On a Quest to Help: Pinellas Mental Health Counselor Finds Role-Playing Games to be Effective Tool
LARGO — Matt Fahy discovered Dungeons & Dragons as a middle school student in St. Louis, Missouri.
Actually, it was his mother who discovered the fantasy tabletop role-playing game first.
“She loved ‘Lord of the Rings’ and heard the game was similar to that,” he said.
She brought the game home, vetting it before introducing it to her son.
“There was a lot of ‘Satanic panic’ about Dungeons & Dragons back then. But she looked it over and saw it was just a game and it’s supposed to be fun,” he said. “So, I played my first Dungeons & Dragons games with my mom and my cousin.”
His interest faded after a few years, though. Then, in high school, Fahy was bused out of his neighborhood to attend a magnet school in another area. He didn’t know any other students there. But when he overheard some of them talking about Dungeons & Dragons, he felt confident enough to ask if he could join them, making the transition to his new school a little bit easier.
“I saw firsthand how this game connects people and changes lives,” he said.
Decades later, Fahy is a licensed mental health counselor living in unincorporated Largo. When he launched his own practice, he realized he had more freedom than when he worked at larger agencies. As he learned about the impact gamification can have on individuals with mental health issues, he decided to incorporate Dungeons & Dragons into his group sessions.
“I’ve played the game and I’ve read a lot about Dungeons & Dragons therapy,” he said. “I’ve seen how the model could help people.”
Fahy currently hosts two weekly meetups for teens with autism and social anxiety who are 12 and older. They meet Sunday evenings at Serenity Games in Seminole and Wednesday evenings at Emerald City Comics in Clearwater. He launches his first game for adults at Balance Martial Arts and Gaming in Pinellas Park later this summer.
He acknowledges that “it’s really hard to make change” and that doing the necessary work to implement these changes can be “boring.”
“If you don’t have the motivation, it’s like going and meeting with your physical therapist,” he said. “They show you exercises to do and it’s like, ‘Yeah, that’s great, but let me try to figure out how to squeeze this into my life.’”
He added, “Gamification really answered that. … Outcomes increase when a person’s invested, and people invest more when they have fun in it. So, I try to find fun ways to get people engaged.”
Dungeons & Dragons involves a lot of improv and critical thinking, he said. Players are provided a character sheet that includes a list of skills and other characteristics. Then they roll the dice to determine the strength of their skills.
The Dungeon Master leads the players through the game, creating the details and challenges of their adventures. The outcome of each quest is up to the players involved, Fahy said.
“You can do anything you want. The only limitation is your imagination,” he said.
He’s amazed by the changes he’s seen in his clients.
“The good stuff is that if they stay with me for a long time or stay with me for a short time, there’s still a behavioral change and they still learn some basic skills, especially about how to engage others,” he said.
The games teaches them to communicate and work with others.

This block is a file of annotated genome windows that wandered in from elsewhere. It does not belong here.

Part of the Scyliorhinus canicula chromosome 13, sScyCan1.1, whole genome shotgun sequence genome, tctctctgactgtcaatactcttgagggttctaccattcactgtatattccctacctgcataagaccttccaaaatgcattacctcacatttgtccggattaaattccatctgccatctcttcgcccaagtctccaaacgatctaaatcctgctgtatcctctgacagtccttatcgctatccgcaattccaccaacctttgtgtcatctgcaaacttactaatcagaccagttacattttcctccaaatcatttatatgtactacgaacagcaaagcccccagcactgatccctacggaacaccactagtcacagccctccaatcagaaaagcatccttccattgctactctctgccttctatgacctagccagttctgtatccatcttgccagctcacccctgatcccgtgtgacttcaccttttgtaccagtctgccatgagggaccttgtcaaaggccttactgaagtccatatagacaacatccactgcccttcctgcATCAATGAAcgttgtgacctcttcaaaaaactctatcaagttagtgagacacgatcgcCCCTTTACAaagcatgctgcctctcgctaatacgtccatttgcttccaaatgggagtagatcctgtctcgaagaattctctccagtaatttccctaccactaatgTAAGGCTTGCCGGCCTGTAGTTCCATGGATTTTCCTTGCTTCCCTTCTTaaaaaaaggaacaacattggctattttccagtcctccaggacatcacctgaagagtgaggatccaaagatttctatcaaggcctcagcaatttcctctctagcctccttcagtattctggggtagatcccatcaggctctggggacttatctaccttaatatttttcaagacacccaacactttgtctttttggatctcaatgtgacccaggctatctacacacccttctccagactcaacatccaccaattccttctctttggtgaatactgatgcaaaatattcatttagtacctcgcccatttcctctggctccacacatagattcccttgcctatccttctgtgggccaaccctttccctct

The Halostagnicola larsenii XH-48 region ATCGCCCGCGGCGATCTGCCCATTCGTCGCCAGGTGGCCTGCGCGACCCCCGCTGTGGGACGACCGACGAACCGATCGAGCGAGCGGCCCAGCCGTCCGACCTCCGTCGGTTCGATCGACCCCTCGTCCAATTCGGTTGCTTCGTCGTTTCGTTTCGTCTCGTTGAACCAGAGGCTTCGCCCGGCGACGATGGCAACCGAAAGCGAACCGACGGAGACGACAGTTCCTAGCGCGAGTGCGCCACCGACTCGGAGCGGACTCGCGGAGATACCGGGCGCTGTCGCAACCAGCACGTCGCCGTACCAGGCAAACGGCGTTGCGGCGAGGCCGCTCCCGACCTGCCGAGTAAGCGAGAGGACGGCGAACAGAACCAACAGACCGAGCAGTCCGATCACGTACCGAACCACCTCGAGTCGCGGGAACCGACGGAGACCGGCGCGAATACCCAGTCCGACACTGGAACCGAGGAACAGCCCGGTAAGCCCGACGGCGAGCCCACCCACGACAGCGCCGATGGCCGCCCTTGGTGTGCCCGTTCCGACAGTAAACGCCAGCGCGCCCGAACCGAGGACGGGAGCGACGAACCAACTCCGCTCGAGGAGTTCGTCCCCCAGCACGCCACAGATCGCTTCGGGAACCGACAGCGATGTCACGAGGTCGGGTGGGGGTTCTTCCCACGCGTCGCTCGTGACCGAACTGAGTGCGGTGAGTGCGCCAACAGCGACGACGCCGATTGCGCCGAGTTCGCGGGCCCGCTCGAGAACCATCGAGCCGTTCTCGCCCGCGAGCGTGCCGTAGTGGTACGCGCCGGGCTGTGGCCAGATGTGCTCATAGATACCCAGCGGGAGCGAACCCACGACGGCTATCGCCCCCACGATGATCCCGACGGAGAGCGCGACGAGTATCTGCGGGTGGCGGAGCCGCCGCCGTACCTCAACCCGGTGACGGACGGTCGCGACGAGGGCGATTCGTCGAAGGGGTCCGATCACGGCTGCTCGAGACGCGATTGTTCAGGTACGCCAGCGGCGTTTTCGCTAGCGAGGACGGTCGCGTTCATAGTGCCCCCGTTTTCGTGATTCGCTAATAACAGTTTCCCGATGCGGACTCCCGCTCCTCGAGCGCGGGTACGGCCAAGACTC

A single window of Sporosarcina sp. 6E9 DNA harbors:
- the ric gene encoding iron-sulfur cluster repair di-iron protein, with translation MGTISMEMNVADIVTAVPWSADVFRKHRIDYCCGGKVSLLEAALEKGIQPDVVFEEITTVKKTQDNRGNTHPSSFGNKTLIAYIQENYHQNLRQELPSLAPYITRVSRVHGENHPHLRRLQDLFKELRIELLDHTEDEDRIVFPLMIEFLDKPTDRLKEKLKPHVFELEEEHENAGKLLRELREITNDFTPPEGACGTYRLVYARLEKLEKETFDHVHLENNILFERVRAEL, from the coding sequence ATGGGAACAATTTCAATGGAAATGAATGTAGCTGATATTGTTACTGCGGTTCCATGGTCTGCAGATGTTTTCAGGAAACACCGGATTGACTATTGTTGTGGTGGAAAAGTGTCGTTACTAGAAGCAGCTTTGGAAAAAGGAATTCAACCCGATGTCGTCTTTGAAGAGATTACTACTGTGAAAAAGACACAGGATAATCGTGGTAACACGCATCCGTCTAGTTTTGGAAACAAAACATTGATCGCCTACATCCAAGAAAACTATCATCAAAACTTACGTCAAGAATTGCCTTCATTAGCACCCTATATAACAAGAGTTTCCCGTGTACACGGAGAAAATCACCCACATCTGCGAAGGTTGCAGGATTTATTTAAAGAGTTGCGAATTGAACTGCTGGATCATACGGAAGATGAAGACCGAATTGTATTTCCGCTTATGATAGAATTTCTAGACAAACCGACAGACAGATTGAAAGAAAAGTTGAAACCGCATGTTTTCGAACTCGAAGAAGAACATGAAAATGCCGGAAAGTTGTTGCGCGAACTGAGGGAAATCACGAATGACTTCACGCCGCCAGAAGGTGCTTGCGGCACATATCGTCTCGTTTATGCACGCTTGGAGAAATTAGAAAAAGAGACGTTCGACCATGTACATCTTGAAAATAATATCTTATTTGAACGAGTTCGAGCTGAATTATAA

“You’re a team. This isn’t Monopoly. There might not be a set structure, but you are a team,” Fahy said. “They have to work out how to divide treasure, how to get through a maze, how to devise traps, how to divide food. They learn how to work as a group and create their own group norms.”
These are skills his clients can transfer to real life, he said.
“They walk away knowing how to talk to others and setting down what they think the norms should be,” he said. “The kids at my table walk away with a lot more self-advocacy and a lot more belief in who they are.”
The role-playing aspect of the game helps the teens work through a variety of scenarios.
“It’s a psycho drama. So you can play out these things without as much risks as if you did in real life,” Fahy said. “So, you get to face the bully. But it’s not really a bully. It’s an orc. If you can kill him, fine. But if you talk him down and make a deal, that’s great, too.”
He’s seen significant social improvements in his clients as well, he said. Many of them spend time together outside their weekly games. Others play Dungeons & Dragons outside of group or plan to start a club at their school.
“For quite a few of my kids, it’s a safe way for them to interact with others,” he said.
Fahy plans to expand his programming. In addition to Dungeons & Dragons, for years he’s also organized a foam sword club through the Pinellas County 4-H Association. He’s been teaching both D&D and foam sword fighting through homeschooling co-ops. Next month, he’ll start foam sword fighting classes after school at the Highland Recreation Complex in Largo.
He’s also about to teach his first Dungeons & Dragons summer camp July 22-26, noon to 3 p.m., at the Seminole Recreation Center. Fahy will also run a fencing camp with the foam swords at Seminole Recreation July 29-August 2, 2 to 3 p.m. The cost for both camps is $75 for members and $112.50 for nonmembers.
For more information about either camp, call 727-391-8345.
To learn more about Matt Fahy’s Dungeons & Dragons therapeutic role playing games, visit www.mattfahy.com.
To learn more about his work with foam sword fighting and combat simulation, visit www.vargarcompany.org.